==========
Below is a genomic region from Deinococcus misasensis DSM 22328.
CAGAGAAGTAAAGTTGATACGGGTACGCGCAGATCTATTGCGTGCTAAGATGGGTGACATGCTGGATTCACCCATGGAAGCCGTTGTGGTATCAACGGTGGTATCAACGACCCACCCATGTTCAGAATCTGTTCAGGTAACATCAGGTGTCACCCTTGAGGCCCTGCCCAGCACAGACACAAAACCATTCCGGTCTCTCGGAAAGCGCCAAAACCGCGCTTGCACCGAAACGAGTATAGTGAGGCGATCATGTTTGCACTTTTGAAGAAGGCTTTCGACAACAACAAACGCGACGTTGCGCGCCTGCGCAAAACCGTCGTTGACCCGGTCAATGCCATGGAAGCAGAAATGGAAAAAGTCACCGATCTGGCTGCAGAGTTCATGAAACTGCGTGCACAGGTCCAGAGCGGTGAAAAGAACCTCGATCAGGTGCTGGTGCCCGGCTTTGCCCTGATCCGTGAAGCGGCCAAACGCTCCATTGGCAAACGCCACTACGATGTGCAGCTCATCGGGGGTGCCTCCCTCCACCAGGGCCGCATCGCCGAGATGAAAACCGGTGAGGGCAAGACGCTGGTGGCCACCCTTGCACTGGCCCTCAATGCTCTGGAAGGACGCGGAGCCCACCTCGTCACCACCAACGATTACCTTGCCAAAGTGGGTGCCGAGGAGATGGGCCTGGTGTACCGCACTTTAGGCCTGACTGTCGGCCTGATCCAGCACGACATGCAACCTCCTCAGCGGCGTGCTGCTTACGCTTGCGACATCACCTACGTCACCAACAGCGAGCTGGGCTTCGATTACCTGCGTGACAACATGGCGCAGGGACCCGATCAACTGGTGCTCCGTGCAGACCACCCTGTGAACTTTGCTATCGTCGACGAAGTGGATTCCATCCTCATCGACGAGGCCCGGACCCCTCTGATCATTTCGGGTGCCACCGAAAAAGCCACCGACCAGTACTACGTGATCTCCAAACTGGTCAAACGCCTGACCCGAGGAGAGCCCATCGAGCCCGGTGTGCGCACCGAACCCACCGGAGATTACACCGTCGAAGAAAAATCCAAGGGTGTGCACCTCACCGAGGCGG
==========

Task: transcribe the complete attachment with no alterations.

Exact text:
Below is a genomic region from Deinococcus misasensis DSM 22328.
CAGAGAAGTAAAGTTGATACGGGTACGCGCAGATCTATTGCGTGCTAAGATGGGTGACATGCTGGATTCACCCATGGAAGCCGTTGTGGTATCAACGGTGGTATCAACGACCCACCCATGTTCAGAATCTGTTCAGGTAACATCAGGTGTCACCCTTGAGGCCCTGCCCAGCACAGACACAAAACCATTCCGGTCTCTCGGAAAGCGCCAAAACCGCGCTTGCACCGAAACGAGTATAGTGAGGCGATCATGTTTGCACTTTTGAAGAAGGCTTTCGACAACAACAAACGCGACGTTGCGCGCCTGCGCAAAACCGTCGTTGACCCGGTCAATGCCATGGAAGCAGAAATGGAAAAAGTCACCGATCTGGCTGCAGAGTTCATGAAACTGCGTGCACAGGTCCAGAGCGGTGAAAAGAACCTCGATCAGGTGCTGGTGCCCGGCTTTGCCCTGATCCGTGAAGCGGCCAAACGCTCCATTGGCAAACGCCACTACGATGTGCAGCTCATCGGGGGTGCCTCCCTCCACCAGGGCCGCATCGCCGAGATGAAAACCGGTGAGGGCAAGACGCTGGTGGCCACCCTTGCACTGGCCCTCAATGCTCTGGAAGGACGCGGAGCCCACCTCGTCACCACCAACGATTACCTTGCCAAAGTGGGTGCCGAGGAGATGGGCCTGGTGTACCGCACTTTAGGCCTGACTGTCGGCCTGATCCAGCACGACATGCAACCTCCTCAGCGGCGTGCTGCTTACGCTTGCGACATCACCTACGTCACCAACAGCGAGCTGGGCTTCGATTACCTGCGTGACAACATGGCGCAGGGACCCGATCAACTGGTGCTCCGTGCAGACCACCCTGTGAACTTTGCTATCGTCGACGAAGTGGATTCCATCCTCATCGACGAGGCCCGGACCCCTCTGATCATTTCGGGTGCCACCGAAAAAGCCACCGACCAGTACTACGTGATCTCCAAACTGGTCAAACGCCTGACCCGAGGAGAGCCCATCGAGCCCGGTGTGCGCACCGAACCCACCGGAGATTACACCGTCGAAGAAAAATCCAAGGGTGTGCACCTCACCGAGGCGG